Due to unrealistic body standards promoted in social media and entertainment, “more boys and young men today are bulking up to the point of risking their overall health,” according to The Washington Post.

Why? Muscular body types are becoming the ideal among men, as Jason Nagata, a pediatrician at the University of California at San Francisco specializing in eating disorders among adolescents, told The Washington Post.

According to Nagata, boys have “body ideals just like girls do.”

“The idealized masculine body type is big and muscular, and because of that, many boys are trying to get bigger and more muscular,” Nagata continued.

But keeping up with this muscular ideal is dangerous both boys and men — both physically and mentally.

What are the health consequences of extreme strength training among men?

While the Washington Post notes that “a measured amount of weight training can be positive and healthy,” extreme weight training can have dangerous consequences on one’s health.

Building muscle, paired with the “the associated risky behaviors of skewed nutrient intake and excessive exercise,” is just as dangerous as “the drastic weight loss associated with more frequently discussed eating disorders such as anorexia.”

Both lowered caloric intake and too much exercise leads to inadequate nutritional intake and fails to meet the metabolic needs among teen boys. Additionally, this causes the body to go into “starvation mode,” as Nagata told The Washington Post.

According to Nagata, this leads to slower hormone production, including testosterone — which is “critical for muscle building.”

“Boys with eating disorders, if they’re in this relative malnutrition state, they will have lower testosterone levels and lower libido levels,” Nagata said. “I think one of the big challenges is many of these boys and young men are engaging in these behaviors with the ultimate goal of increasing or maximizing their performance and appearance. But in the end, it can actually stunt their growth.”

What are the symptoms of male body dysmorphia?

Per The Washington Post, a common red flag among boys and men is an overobsession and preoccupation with “appearance, body size, weight or exercise in a way that worsens their quality of life.”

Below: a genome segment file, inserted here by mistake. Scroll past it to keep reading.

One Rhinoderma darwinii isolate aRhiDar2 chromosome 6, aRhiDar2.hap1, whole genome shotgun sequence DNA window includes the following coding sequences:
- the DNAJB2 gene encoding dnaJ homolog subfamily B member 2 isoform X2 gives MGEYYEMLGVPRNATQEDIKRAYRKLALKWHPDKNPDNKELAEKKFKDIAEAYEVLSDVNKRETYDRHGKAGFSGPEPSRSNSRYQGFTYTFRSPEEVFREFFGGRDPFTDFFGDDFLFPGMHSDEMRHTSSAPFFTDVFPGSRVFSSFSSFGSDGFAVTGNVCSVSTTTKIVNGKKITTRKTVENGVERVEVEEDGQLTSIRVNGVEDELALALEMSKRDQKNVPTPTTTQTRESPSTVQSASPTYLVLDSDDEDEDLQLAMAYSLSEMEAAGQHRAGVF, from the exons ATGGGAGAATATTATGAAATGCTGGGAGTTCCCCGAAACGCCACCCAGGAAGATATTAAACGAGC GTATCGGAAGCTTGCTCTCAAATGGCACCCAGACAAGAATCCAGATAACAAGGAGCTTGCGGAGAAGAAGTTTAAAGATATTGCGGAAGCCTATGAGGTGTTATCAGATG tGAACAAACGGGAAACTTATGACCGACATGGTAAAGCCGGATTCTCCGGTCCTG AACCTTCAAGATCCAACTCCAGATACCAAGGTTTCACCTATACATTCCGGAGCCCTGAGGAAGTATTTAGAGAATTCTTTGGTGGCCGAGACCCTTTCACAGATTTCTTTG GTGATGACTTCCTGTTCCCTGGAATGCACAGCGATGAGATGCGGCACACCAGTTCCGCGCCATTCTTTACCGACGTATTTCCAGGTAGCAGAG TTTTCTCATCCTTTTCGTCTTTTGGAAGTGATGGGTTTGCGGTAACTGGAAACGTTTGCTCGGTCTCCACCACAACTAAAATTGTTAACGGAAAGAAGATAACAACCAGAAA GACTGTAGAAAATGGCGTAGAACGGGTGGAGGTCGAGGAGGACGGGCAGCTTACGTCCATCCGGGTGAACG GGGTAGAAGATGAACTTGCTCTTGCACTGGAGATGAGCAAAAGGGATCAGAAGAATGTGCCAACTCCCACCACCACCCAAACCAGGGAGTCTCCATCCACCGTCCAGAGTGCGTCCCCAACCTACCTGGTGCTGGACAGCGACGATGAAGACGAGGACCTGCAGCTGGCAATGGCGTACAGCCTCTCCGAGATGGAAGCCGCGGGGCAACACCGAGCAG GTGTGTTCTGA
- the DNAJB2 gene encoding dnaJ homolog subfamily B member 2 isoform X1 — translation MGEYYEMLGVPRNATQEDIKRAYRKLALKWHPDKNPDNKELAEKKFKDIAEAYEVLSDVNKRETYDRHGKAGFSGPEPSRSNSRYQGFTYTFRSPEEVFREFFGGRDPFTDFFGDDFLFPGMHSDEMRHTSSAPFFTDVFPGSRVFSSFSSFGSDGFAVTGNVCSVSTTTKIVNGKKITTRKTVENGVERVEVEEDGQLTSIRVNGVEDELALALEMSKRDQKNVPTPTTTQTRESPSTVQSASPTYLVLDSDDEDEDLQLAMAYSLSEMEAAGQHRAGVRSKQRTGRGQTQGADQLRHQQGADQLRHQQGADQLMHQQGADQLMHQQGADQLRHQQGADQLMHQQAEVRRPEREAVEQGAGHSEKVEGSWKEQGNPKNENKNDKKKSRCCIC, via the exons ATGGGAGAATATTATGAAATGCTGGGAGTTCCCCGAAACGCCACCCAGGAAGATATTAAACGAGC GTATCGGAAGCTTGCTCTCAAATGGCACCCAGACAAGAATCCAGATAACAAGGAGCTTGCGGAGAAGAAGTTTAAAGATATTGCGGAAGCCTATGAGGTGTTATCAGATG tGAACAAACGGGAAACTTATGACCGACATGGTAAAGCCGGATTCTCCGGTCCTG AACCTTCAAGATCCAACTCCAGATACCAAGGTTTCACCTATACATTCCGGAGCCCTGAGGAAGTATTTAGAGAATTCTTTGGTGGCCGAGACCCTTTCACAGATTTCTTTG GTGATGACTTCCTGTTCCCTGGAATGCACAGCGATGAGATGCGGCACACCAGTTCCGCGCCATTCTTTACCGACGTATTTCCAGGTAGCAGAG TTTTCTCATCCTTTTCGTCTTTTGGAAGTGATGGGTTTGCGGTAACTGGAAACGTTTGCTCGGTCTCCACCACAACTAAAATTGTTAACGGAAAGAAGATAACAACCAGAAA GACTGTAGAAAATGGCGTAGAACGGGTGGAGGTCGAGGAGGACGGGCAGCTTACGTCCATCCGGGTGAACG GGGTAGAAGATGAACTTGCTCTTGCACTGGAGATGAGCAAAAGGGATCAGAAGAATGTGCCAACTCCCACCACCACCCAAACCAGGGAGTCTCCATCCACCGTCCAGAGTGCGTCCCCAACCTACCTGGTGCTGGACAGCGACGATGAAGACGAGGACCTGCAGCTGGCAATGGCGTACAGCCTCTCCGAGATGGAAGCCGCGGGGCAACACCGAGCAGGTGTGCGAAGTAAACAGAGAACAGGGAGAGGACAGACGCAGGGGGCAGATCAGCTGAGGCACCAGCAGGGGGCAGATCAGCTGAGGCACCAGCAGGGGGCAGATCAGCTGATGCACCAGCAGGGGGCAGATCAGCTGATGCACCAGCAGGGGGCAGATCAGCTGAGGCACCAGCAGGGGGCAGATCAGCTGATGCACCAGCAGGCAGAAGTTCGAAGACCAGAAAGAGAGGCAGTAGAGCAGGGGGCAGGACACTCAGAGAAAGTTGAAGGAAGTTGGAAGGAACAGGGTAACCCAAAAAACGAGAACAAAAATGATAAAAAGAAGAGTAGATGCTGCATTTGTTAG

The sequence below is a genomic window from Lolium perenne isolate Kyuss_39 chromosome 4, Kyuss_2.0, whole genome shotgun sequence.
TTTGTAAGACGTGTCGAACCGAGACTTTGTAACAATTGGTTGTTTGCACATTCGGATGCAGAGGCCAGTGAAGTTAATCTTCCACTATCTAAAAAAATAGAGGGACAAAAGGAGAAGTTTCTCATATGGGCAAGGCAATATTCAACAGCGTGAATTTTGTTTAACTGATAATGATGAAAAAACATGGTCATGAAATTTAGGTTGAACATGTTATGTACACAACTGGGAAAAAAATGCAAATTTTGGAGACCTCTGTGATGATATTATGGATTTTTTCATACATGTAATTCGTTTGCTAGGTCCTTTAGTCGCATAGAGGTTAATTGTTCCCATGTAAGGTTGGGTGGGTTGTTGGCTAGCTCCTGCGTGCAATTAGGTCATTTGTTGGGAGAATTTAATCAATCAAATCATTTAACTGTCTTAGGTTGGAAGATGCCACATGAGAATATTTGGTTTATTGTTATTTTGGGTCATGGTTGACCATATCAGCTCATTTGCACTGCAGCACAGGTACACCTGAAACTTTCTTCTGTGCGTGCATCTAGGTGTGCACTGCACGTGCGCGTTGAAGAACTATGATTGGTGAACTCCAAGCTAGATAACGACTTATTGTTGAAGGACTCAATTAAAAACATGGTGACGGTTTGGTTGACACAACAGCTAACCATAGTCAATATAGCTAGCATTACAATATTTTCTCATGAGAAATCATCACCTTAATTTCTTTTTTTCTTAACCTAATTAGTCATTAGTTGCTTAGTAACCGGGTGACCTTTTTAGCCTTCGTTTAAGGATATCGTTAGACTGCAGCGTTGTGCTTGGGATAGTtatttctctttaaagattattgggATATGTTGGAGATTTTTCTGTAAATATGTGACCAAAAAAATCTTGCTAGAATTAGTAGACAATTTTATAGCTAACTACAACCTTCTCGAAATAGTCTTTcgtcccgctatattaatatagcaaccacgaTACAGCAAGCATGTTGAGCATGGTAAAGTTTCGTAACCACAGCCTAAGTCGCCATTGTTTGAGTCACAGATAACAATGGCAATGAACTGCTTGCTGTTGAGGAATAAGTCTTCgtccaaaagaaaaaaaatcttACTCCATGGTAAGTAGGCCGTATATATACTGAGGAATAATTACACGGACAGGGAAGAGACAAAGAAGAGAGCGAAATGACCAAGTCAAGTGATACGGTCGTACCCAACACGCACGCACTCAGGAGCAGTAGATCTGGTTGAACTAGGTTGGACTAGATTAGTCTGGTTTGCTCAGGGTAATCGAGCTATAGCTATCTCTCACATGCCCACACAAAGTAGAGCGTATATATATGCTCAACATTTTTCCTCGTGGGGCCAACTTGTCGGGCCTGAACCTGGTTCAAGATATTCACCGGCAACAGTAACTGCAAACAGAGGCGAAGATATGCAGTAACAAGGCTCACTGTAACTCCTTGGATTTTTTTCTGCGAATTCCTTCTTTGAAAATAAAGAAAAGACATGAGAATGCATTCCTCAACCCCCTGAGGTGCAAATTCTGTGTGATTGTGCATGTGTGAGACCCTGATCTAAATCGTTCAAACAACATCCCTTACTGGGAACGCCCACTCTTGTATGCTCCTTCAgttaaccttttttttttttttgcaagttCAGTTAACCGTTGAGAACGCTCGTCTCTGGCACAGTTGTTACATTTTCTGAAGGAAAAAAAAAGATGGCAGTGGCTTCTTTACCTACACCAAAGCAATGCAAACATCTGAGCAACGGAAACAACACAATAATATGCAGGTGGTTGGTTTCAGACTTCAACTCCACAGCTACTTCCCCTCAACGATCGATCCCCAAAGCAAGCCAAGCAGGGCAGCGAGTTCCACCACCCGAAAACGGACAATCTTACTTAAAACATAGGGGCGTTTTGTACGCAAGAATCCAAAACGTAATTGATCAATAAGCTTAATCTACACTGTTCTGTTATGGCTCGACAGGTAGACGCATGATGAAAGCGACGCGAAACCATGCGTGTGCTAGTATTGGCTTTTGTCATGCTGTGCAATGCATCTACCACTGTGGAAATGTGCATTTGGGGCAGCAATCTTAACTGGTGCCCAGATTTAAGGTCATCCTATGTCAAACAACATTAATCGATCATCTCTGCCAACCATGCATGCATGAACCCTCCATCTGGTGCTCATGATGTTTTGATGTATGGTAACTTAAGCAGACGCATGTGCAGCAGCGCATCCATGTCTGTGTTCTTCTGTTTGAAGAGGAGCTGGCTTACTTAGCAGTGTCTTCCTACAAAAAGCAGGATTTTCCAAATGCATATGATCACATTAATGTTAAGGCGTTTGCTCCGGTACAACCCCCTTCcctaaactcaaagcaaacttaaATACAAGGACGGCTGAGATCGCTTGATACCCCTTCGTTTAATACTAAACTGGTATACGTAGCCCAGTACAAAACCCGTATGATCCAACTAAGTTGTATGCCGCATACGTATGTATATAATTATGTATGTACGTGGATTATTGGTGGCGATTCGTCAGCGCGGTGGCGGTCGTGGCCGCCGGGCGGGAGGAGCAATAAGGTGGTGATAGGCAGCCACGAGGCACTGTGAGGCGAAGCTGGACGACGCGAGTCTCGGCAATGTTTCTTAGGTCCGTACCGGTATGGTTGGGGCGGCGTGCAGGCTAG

Nagata told The Washington Post, “It’s not just the activity itself, it’s also the way the activity makes them feel.”

“So when someone says that the exercise is really causing them more worry or preoccupation than joy, and when it starts to impair their schoolwork or social functioning, those are all red flags regardless of the actual activity, but just how they perceive it,” Nagata continued.

Here are some other warning signs of male body dysmorphia, per The Washington Post:

  • A hyper-fixation on food intake — and what they’re eating.
  • Having a “highly-regimented” diet.
  • Eliminating specific food groups out of their diet.
  • Increasing their protein intake to the extreme.
  • “Obsessively” looking at or checking their body.
  • Or doing the opposite — “hiding their appearance.”

According to research published the National Library of Medicine, “Men with body dysmorphic disorder are most commonly preoccupied with their skin (for example, with acne or scarring), hair (thinning), nose (size or shape), or genitals.”

“The preoccupations are difficult to resist or control and can consume many hours each day,” the study continues. 

What percentage of men suffer from body dysmorphia?

According to research published by Nagata in the Journal of Adolescent Health, “Nearly 22% of young men report engaging in muscle-enhancing behaviors.” Meanwhile, 17% had a specific diet to build muscle, 7% used supplements and 3% participated in “androgenic-anabolic steroid use.”

Additionally, according to research published in the National Library of Medicine, “the percentage of men dissatisfied with their overall appearance (43%) has nearly tripled in the past 25 years.”

According to the same research, “Body dysmorphic disorder affects as many men as women.” This seems to be true — according to research published in the Australian Family Physician, body dysmorphic disorder impacts 2.2% of male adults. In comparison, it impacts 2.5% of female adults.

How do you treat body dysmorphia in men?

Experts recommend cognitive behavior therapy, as well as serotonin reuptake inhibitors — typically used as antidepressants, per the Mayo Clinic.

According to the research published in the National Library of Medicine, cognitive behavior therapy “helps patients develop more realistic views of their appearance, resist repetitive behaviours, and face avoided social situations.”

Before you move forward with treatment for someone in your life, or for yourself, make sure to consult with a doctor first.

What do you do if men in your life are suffering from body dysmorphia?

Again, it’s worth mentioning that physical activity among teen boys is encouraged — the American Academy of Pediatrics recommends an hour of physical activity per day for kids and teens. As The Washington Post points out, “exercise and strength training can be a positive for many.”

Varga told the Post “if a young person wants to increase their physical activity I encourage them to talk about this with their parents, coaches and primary care provider.”

But if a teen boy’s — or man’s — fixation on strength training starts to get extreme, it could be a red flag. As mentioned before, cognitive behavioral therapy and serotonin reuptake inhibitors can help. In extreme cases, hospitalization might be necessary, according to the Mayo Clinic.

Before moving forward with any treatment, make sure to consult with your doctor.